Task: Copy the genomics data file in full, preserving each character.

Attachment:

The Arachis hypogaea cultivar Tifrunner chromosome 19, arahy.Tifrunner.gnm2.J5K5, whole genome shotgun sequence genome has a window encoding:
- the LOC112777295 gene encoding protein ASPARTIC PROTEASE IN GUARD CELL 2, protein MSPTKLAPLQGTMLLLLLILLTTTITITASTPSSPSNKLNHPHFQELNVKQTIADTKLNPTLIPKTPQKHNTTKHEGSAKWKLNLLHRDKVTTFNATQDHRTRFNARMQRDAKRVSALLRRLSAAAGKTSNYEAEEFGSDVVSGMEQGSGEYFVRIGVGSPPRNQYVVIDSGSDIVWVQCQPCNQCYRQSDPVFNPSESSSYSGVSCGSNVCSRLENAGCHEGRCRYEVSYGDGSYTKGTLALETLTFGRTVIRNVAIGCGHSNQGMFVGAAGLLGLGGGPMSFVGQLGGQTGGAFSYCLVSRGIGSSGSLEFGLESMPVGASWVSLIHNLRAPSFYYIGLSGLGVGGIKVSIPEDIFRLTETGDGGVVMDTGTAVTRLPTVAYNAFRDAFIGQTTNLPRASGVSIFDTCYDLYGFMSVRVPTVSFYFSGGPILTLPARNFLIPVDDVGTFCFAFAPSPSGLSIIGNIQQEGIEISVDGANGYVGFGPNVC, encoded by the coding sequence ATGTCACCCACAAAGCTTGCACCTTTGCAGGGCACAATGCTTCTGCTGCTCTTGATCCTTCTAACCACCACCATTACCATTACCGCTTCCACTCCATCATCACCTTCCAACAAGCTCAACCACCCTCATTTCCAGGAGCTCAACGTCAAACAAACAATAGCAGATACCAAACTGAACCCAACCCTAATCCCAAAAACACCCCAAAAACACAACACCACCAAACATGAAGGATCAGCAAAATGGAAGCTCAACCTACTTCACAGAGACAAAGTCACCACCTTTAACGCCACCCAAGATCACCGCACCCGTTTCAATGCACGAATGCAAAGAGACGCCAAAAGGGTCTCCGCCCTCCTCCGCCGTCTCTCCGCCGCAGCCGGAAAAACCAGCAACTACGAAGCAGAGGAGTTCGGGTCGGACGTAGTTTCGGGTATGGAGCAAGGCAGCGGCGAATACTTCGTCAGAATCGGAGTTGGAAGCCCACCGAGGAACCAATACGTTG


The Arachis hypogaea cultivar Tifrunner chromosome 19, arahy.Tifrunner.gnm2.J5K5, whole genome shotgun sequence genome has a window encoding:
- the LOC112777295 gene encoding protein ASPARTIC PROTEASE IN GUARD CELL 2, protein MSPTKLAPLQGTMLLLLLILLTTTITITASTPSSPSNKLNHPHFQELNVKQTIADTKLNPTLIPKTPQKHNTTKHEGSAKWKLNLLHRDKVTTFNATQDHRTRFNARMQRDAKRVSALLRRLSAAAGKTSNYEAEEFGSDVVSGMEQGSGEYFVRIGVGSPPRNQYVVIDSGSDIVWVQCQPCNQCYRQSDPVFNPSESSSYSGVSCGSNVCSRLENAGCHEGRCRYEVSYGDGSYTKGTLALETLTFGRTVIRNVAIGCGHSNQGMFVGAAGLLGLGGGPMSFVGQLGGQTGGAFSYCLVSRGIGSSGSLEFGLESMPVGASWVSLIHNLRAPSFYYIGLSGLGVGGIKVSIPEDIFRLTETGDGGVVMDTGTAVTRLPTVAYNAFRDAFIGQTTNLPRASGVSIFDTCYDLYGFMSVRVPTVSFYFSGGPILTLPARNFLIPVDDVGTFCFAFAPSPSGLSIIGNIQQEGIEISVDGANGYVGFGPNVC, encoded by the coding sequence ATGTCACCCACAAAGCTTGCACCTTTGCAGGGCACAATGCTTCTGCTGCTCTTGATCCTTCTAACCACCACCATTACCATTACCGCTTCCACTCCATCATCACCTTCCAACAAGCTCAACCACCCTCATTTCCAGGAGCTCAACGTCAAACAAACAATAGCAGATACCAAACTGAACCCAACCCTAATCCCAAAAACACCCCAAAAACACAACACCACCAAACATGAAGGATCAGCAAAATGGAAGCTCAACCTACTTCACAGAGACAAAGTCACCACCTTTAACGCCACCCAAGATCACCGCACCCGTTTCAATGCACGAATGCAAAGAGACGCCAAAAGGGTCTCCGCCCTCCTCCGCCGTCTCTCCGCCGCAGCCGGAAAAACCAGCAACTACGAAGCAGAGGAGTTCGGGTCGGACGTAGTTTCGGGTATGGAGCAAGGCAGCGGCGAATACTTCGTCAGAATCGGAGTTGGAAGCCCACCGAGGAACCAATACGTTG